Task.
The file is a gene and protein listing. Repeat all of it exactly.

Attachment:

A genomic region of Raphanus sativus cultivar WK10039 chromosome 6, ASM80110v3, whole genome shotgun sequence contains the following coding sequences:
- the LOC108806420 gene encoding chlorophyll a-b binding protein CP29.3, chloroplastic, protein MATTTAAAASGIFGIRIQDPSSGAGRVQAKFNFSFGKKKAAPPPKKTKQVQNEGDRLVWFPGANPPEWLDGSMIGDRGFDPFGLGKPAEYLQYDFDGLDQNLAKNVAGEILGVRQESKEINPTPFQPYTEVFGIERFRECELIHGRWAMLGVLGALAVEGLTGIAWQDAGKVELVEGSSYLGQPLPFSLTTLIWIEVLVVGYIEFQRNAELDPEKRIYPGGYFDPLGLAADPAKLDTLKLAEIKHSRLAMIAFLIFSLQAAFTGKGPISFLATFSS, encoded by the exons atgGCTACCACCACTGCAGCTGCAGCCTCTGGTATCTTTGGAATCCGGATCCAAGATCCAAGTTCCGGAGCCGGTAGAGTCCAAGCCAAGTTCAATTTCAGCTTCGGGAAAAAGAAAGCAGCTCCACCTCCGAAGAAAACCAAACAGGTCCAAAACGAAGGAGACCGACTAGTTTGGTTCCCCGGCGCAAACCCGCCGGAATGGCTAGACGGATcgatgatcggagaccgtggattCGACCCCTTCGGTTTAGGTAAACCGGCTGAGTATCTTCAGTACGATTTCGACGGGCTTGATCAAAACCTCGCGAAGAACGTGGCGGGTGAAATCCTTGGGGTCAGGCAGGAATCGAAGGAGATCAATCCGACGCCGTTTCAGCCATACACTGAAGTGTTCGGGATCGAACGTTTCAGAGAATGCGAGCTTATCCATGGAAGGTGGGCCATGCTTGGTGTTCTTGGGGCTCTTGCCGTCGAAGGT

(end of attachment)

A genomic region of Raphanus sativus cultivar WK10039 chromosome 6, ASM80110v3, whole genome shotgun sequence contains the following coding sequences:
- the LOC108806420 gene encoding chlorophyll a-b binding protein CP29.3, chloroplastic, protein MATTTAAAASGIFGIRIQDPSSGAGRVQAKFNFSFGKKKAAPPPKKTKQVQNEGDRLVWFPGANPPEWLDGSMIGDRGFDPFGLGKPAEYLQYDFDGLDQNLAKNVAGEILGVRQESKEINPTPFQPYTEVFGIERFRECELIHGRWAMLGVLGALAVEGLTGIAWQDAGKVELVEGSSYLGQPLPFSLTTLIWIEVLVVGYIEFQRNAELDPEKRIYPGGYFDPLGLAADPAKLDTLKLAEIKHSRLAMIAFLIFSLQAAFTGKGPISFLATFSS, encoded by the exons atgGCTACCACCACTGCAGCTGCAGCCTCTGGTATCTTTGGAATCCGGATCCAAGATCCAAGTTCCGGAGCCGGTAGAGTCCAAGCCAAGTTCAATTTCAGCTTCGGGAAAAAGAAAGCAGCTCCACCTCCGAAGAAAACCAAACAGGTCCAAAACGAAGGAGACCGACTAGTTTGGTTCCCCGGCGCAAACCCGCCGGAATGGCTAGACGGATcgatgatcggagaccgtggattCGACCCCTTCGGTTTAGGTAAACCGGCTGAGTATCTTCAGTACGATTTCGACGGGCTTGATCAAAACCTCGCGAAGAACGTGGCGGGTGAAATCCTTGGGGTCAGGCAGGAATCGAAGGAGATCAATCCGACGCCGTTTCAGCCATACACTGAAGTGTTCGGGATCGAACGTTTCAGAGAATGCGAGCTTATCCATGGAAGGTGGGCCATGCTTGGTGTTCTTGGGGCTCTTGCCGTCGAAGGT